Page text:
Others have called the flag a distraction from "real" issues like poverty, housing discrimination and other concrete forms of inequality. But as Ed Sebesta — a Dallas-based researcher who has been following the neo-Confederate movement for more than two decades — argues, the South's flags and symbols are powerful in shaping the ideas of Southerners and transmitting views of racism and inequality from generation to generation.
While the recent uprising against Confederate symbols is a welcome development, Sebesta believes it will likely be a long-term battle to thoroughly uproot these artifacts, and the ideas they represent, from Southern life. As Sebesta, who is co-author of the seminal book "The Confederate and Neo-Confederate Reader," wrote this week in the Black Commentator:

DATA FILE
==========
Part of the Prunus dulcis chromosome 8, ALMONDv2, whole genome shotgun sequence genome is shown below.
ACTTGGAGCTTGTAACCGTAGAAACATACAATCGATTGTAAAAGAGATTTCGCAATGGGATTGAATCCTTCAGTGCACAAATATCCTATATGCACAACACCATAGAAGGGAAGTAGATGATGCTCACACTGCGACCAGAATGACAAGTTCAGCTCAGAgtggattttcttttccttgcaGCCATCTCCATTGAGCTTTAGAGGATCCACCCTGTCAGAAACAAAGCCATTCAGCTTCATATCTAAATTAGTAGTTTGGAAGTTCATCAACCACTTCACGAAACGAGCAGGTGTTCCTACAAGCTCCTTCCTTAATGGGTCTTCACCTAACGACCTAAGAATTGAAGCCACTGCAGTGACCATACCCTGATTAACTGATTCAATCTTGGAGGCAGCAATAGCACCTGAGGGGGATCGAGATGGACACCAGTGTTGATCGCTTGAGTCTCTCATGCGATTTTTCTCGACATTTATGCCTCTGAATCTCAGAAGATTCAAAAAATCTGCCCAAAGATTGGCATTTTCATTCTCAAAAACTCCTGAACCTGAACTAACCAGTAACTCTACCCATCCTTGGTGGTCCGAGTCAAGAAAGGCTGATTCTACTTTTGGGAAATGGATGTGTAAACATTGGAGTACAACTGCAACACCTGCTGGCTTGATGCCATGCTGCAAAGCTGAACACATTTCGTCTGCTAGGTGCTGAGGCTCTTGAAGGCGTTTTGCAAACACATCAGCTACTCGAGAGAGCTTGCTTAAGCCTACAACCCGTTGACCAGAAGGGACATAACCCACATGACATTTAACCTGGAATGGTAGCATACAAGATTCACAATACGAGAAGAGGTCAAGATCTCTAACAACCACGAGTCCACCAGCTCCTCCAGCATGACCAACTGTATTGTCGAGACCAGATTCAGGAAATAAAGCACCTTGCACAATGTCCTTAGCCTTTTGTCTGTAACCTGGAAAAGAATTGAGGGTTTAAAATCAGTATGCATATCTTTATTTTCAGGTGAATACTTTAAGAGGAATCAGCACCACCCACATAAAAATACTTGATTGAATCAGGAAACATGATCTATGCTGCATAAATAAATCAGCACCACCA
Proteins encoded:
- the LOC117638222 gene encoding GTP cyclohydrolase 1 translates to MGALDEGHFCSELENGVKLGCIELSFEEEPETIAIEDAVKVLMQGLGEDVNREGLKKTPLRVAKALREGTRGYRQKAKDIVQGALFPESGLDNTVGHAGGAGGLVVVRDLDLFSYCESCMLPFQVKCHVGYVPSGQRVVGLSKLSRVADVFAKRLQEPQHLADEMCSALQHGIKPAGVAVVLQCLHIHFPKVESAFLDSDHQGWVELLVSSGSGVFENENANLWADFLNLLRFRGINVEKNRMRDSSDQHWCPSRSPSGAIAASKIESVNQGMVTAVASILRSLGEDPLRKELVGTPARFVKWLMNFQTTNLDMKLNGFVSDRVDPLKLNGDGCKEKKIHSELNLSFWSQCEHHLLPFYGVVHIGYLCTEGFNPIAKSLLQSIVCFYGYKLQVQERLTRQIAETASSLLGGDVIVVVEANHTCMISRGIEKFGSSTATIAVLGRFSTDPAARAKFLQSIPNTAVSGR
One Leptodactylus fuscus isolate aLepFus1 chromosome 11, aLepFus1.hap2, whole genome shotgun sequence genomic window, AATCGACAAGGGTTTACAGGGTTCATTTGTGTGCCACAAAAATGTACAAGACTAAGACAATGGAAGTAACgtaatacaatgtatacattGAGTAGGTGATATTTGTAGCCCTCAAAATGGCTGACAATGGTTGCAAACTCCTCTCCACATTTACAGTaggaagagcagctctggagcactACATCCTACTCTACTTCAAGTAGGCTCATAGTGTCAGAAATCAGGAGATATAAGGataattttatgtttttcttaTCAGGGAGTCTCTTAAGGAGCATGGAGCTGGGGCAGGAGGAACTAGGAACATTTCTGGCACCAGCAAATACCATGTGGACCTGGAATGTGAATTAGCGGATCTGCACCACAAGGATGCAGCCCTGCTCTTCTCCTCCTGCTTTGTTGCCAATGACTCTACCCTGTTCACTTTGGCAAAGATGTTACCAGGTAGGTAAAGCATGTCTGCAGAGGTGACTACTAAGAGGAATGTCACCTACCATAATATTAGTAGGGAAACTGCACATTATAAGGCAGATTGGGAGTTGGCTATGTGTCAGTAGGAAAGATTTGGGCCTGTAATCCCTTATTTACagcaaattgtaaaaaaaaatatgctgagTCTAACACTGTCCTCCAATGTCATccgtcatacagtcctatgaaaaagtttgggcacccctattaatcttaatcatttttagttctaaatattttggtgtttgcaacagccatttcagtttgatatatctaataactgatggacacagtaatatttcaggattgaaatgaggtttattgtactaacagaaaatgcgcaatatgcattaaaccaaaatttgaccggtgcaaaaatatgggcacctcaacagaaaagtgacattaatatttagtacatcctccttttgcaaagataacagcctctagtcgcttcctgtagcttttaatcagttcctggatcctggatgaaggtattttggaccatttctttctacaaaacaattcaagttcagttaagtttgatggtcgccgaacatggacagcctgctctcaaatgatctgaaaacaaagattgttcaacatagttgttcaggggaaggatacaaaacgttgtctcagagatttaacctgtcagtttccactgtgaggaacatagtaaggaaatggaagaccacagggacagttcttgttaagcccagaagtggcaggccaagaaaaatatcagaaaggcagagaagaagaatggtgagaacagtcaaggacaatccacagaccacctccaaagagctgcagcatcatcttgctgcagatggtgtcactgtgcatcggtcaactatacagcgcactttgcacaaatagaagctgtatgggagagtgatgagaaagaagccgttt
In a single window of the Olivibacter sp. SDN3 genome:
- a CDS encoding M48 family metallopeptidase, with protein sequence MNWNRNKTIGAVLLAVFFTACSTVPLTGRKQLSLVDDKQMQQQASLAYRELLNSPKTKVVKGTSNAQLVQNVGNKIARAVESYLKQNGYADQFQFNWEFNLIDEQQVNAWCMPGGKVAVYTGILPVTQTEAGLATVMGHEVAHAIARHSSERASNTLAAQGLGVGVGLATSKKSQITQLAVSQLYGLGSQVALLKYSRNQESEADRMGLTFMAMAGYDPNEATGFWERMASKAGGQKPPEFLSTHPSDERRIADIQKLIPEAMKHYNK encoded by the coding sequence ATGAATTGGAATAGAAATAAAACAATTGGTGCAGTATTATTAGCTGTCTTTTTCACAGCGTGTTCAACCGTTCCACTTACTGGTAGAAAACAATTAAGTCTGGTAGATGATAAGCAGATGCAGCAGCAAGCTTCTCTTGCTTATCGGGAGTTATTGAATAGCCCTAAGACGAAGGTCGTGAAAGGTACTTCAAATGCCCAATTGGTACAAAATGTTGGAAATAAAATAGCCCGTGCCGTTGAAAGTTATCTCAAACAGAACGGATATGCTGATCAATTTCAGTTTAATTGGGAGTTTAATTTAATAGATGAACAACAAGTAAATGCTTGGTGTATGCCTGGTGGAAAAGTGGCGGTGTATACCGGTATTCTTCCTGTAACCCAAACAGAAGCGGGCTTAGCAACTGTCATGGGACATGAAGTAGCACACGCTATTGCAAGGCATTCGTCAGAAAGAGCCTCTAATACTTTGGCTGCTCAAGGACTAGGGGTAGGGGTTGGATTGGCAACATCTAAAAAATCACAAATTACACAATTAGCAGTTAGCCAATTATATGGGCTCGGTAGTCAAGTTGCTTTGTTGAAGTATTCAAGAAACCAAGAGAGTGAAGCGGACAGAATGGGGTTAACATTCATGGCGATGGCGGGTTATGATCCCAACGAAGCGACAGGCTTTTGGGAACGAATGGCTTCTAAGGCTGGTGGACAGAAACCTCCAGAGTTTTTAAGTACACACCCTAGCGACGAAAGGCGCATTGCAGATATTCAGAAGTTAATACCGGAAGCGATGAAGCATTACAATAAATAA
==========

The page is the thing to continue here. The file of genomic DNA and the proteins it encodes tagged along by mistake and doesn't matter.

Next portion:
The power of the neo-Confederate movement is through the shaping of identity and values ... Once Jefferson Davis is your hero and the plantation is your ideal, whether conscious or not, you will naturally support the politics of inequality.
[T]hough recent events are very encouraging and will represent real progress in fighting the neo-Confederacy, there is a long struggle ahead and a lot will depend on people realizing this is important and affects the real issues of the day.